I’ve prepared an example repository that contains configuration for the fish shell, as well as the zile editor, and which uses the above .freckle file, here: To apply that dotfile repository to your machine would look like:

$ freckelize dotfiles -f gh:makkus/dotfiles-test-simple

# using repo(s):

 - gh:makkus/dotfiles-test-simple
     -> remote: ''
     -> local: '/home/vagrant/freckles/dotfiles-test-simple.git'

# starting ansible run...

* starting tasks (on 'localhost')...
 * starting to process freckle(s)...
   - checking out freckle(s) =>
       - => ok (changed)
   - starting adapter 'dotfiles' => ok (no change)
   - starting dotfile adapter execution => ok (no change)
   - install dotfile folders packages =>
       - zile (using: apt) => ok (changed)
       - fish (using: apt) => ok (changed)
   - install dotfiles packages-list packages =>
       - htop (using: apt) => ok (changed)
       - tree (using: apt) => ok (changed)
   - installing stow =>
       - stow (using: apt) => ok (changed)
   - stowing folders =>
       - zile => ok (changed)
       - fish => ok (changed)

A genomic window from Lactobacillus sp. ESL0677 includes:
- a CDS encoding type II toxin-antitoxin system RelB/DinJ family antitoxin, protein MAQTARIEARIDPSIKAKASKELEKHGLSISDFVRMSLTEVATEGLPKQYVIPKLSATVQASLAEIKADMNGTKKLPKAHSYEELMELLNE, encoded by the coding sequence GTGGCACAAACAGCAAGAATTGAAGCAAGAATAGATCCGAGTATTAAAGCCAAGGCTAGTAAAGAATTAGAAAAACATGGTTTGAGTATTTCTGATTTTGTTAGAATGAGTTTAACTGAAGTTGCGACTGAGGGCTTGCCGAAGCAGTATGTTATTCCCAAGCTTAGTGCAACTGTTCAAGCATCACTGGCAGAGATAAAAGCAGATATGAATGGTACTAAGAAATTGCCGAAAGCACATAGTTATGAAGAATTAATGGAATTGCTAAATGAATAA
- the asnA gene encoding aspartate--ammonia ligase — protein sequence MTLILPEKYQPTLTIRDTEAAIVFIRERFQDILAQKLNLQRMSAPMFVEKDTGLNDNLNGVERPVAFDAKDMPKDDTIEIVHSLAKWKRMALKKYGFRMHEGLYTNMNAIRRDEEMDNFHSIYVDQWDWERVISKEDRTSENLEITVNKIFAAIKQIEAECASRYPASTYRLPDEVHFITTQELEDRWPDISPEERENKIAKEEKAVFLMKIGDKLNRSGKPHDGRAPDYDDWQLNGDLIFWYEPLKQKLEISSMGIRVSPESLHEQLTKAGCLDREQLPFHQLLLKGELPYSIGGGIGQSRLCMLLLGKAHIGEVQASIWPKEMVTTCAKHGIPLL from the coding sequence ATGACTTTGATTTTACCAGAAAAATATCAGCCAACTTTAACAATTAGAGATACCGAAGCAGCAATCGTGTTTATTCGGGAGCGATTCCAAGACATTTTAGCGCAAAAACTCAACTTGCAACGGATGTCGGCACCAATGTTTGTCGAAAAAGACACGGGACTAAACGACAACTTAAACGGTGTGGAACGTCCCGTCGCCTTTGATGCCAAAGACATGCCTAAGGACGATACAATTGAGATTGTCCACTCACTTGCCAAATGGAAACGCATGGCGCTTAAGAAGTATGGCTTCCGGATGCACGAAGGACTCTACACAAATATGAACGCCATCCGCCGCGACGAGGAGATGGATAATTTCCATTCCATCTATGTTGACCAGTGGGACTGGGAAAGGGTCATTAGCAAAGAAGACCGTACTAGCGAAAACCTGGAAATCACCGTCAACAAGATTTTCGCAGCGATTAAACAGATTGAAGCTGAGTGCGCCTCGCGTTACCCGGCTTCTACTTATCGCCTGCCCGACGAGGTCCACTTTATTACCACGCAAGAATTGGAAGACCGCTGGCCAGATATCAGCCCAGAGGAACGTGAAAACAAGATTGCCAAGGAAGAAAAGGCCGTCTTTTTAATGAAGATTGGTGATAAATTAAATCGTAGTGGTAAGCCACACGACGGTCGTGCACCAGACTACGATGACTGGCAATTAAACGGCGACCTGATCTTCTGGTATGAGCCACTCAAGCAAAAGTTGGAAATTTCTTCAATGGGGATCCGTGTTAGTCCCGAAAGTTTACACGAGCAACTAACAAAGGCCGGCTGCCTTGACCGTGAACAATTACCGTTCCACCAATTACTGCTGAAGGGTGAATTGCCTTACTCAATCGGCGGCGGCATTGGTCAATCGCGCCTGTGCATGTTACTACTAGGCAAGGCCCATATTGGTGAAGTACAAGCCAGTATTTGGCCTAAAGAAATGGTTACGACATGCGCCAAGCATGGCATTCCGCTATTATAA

=> ok (changed)

To check the created symlinks we can:

$ ls -lah ~
total 57M
drwxr-xr-x 8 vagrant vagrant 4.0K Oct 24 09:58 .
drwxr-xr-x 3 root    root    4.0K Jun 19 23:27 ..
drwx------ 3 vagrant vagrant 4.0K Oct 24 09:56 .ansible
-rw-r--r-- 1 vagrant vagrant  220 Jun 19 23:27 .bash_logout
-rw-r--r-- 1 vagrant vagrant 3.5K Jun 19 23:27 .bashrc
drwx------ 3 vagrant vagrant 4.0K Oct 24 09:55 .cache
lrwxrwxrwx 1 vagrant vagrant   42 Oct 24 09:58 .config -> freckles/dotfiles-test-simple/fish/.config
drwxr-xr-x 3 vagrant vagrant 4.0K Oct 24 09:58 freckles
drwxr-xr-x 5 vagrant root    4.0K Oct 24 09:57 .local
-rw-r--r-- 1 vagrant vagrant  809 Oct 24 09:56 .profile
drwx------ 2 vagrant vagrant 4.0K Oct 24 09:54 .ssh
-rw------- 1 vagrant vagrant   60 Oct 24 09:57 .Xauthority
lrwxrwxrwx 1 vagrant vagrant   40 Oct 24 09:58 .zile -> freckles/dotfiles-test-simple/zile/.zile

As I’ve mentioned before, freckelize can actually do a bit more, and it can be configured much more fine-grained, for example to install packages using other package-managers (git, conda, nix, …). You can specify different package names for an application. You can also run a set of additional tasks that create folders, import gpg keys, or do whatever else you might need done. I’ll write about all this in the last post of this series, using my own setup as an example.